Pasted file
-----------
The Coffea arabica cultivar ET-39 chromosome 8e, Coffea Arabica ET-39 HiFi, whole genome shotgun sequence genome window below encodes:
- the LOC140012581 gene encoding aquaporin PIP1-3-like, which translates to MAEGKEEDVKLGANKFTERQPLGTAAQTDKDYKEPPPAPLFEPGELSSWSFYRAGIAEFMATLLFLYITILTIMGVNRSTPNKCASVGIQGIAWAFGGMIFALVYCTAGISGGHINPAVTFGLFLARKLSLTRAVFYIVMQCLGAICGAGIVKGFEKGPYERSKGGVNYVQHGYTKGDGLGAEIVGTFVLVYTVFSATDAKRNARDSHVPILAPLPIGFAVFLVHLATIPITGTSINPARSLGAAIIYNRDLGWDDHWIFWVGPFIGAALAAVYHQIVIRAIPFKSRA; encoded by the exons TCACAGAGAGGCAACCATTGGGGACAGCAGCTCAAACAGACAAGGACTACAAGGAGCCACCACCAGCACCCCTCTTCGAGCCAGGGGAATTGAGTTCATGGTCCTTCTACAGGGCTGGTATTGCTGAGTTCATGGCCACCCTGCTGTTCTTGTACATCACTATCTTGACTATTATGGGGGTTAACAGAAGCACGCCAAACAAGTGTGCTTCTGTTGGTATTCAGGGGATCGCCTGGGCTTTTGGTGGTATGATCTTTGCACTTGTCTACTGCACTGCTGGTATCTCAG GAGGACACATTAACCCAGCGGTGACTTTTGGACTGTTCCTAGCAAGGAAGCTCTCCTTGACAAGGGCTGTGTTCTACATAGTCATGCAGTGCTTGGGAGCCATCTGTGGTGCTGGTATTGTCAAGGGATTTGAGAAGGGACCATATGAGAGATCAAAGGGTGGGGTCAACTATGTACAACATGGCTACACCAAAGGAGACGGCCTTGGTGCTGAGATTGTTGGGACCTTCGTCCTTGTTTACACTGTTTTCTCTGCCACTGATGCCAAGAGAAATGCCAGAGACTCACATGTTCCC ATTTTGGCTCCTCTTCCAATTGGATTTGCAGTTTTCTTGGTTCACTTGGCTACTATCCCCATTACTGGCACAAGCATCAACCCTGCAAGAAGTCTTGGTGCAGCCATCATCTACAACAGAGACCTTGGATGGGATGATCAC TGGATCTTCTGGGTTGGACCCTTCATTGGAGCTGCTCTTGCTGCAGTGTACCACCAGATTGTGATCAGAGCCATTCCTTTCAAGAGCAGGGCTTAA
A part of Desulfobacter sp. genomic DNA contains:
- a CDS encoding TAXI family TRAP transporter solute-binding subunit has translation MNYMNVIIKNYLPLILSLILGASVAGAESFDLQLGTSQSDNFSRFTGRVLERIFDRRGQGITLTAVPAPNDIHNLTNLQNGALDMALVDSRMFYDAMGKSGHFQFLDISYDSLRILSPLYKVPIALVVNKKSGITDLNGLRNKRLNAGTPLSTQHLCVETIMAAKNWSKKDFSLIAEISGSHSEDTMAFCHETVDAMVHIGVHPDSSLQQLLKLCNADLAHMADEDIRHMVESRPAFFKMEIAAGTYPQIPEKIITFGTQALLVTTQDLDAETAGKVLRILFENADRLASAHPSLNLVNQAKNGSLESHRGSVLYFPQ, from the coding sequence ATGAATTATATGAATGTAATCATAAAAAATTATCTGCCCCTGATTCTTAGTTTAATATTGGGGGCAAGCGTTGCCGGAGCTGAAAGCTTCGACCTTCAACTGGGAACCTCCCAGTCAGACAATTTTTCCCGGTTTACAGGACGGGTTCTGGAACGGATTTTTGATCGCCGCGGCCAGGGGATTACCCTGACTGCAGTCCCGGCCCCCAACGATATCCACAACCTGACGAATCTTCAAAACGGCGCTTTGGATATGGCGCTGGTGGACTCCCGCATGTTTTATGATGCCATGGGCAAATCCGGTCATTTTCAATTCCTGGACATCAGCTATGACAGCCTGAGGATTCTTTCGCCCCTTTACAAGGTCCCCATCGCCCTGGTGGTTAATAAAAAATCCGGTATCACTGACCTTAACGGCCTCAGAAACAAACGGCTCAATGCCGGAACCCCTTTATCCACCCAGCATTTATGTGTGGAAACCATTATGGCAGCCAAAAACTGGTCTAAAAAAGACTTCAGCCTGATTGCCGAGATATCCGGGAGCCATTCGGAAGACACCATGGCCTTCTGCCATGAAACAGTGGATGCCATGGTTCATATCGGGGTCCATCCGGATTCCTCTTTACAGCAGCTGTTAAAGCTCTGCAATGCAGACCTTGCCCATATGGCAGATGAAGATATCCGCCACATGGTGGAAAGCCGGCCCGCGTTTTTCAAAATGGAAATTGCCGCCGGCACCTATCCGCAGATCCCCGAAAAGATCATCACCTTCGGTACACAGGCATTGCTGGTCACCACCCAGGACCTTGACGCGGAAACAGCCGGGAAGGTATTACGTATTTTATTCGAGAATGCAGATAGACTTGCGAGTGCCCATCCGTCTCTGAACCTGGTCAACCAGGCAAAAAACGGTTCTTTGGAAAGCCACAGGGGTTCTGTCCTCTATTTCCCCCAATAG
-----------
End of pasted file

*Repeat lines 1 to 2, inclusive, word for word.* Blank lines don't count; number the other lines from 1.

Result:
The Coffea arabica cultivar ET-39 chromosome 8e, Coffea Arabica ET-39 HiFi, whole genome shotgun sequence genome window below encodes:
- the LOC140012581 gene encoding aquaporin PIP1-3-like, which translates to MAEGKEEDVKLGANKFTERQPLGTAAQTDKDYKEPPPAPLFEPGELSSWSFYRAGIAEFMATLLFLYITILTIMGVNRSTPNKCASVGIQGIAWAFGGMIFALVYCTAGISGGHINPAVTFGLFLARKLSLTRAVFYIVMQCLGAICGAGIVKGFEKGPYERSKGGVNYVQHGYTKGDGLGAEIVGTFVLVYTVFSATDAKRNARDSHVPILAPLPIGFAVFLVHLATIPITGTSINPARSLGAAIIYNRDLGWDDHWIFWVGPFIGAALAAVYHQIVIRAIPFKSRA; encoded by the exons TCACAGAGAGGCAACCATTGGGGACAGCAGCTCAAACAGACAAGGACTACAAGGAGCCACCACCAGCACCCCTCTTCGAGCCAGGGGAATTGAGTTCATGGTCCTTCTACAGGGCTGGTATTGCTGAGTTCATGGCCACCCTGCTGTTCTTGTACATCACTATCTTGACTATTATGGGGGTTAACAGAAGCACGCCAAACAAGTGTGCTTCTGTTGGTATTCAGGGGATCGCCTGGGCTTTTGGTGGTATGATCTTTGCACTTGTCTACTGCACTGCTGGTATCTCAG GAGGACACATTAACCCAGCGGTGACTTTTGGACTGTTCCTAGCAAGGAAGCTCTCCTTGACAAGGGCTGTGTTCTACATAGTCATGCAGTGCTTGGGAGCCATCTGTGGTGCTGGTATTGTCAAGGGATTTGAGAAGGGACCATATGAGAGATCAAAGGGTGGGGTCAACTATGTACAACATGGCTACACCAAAGGAGACGGCCTTGGTGCTGAGATTGTTGGGACCTTCGTCCTTGTTTACACTGTTTTCTCTGCCACTGATGCCAAGAGAAATGCCAGAGACTCACATGTTCCC ATTTTGGCTCCTCTTCCAATTGGATTTGCAGTTTTCTTGGTTCACTTGGCTACTATCCCCATTACTGGCACAAGCATCAACCCTGCAAGAAGTCTTGGTGCAGCCATCATCTACAACAGAGACCTTGGATGGGATGATCAC TGGATCTTCTGGGTTGGACCCTTCATTGGAGCTGCTCTTGCTGCAGTGTACCACCAGATTGTGATCAGAGCCATTCCTTTCAAGAGCAGGGCTTAA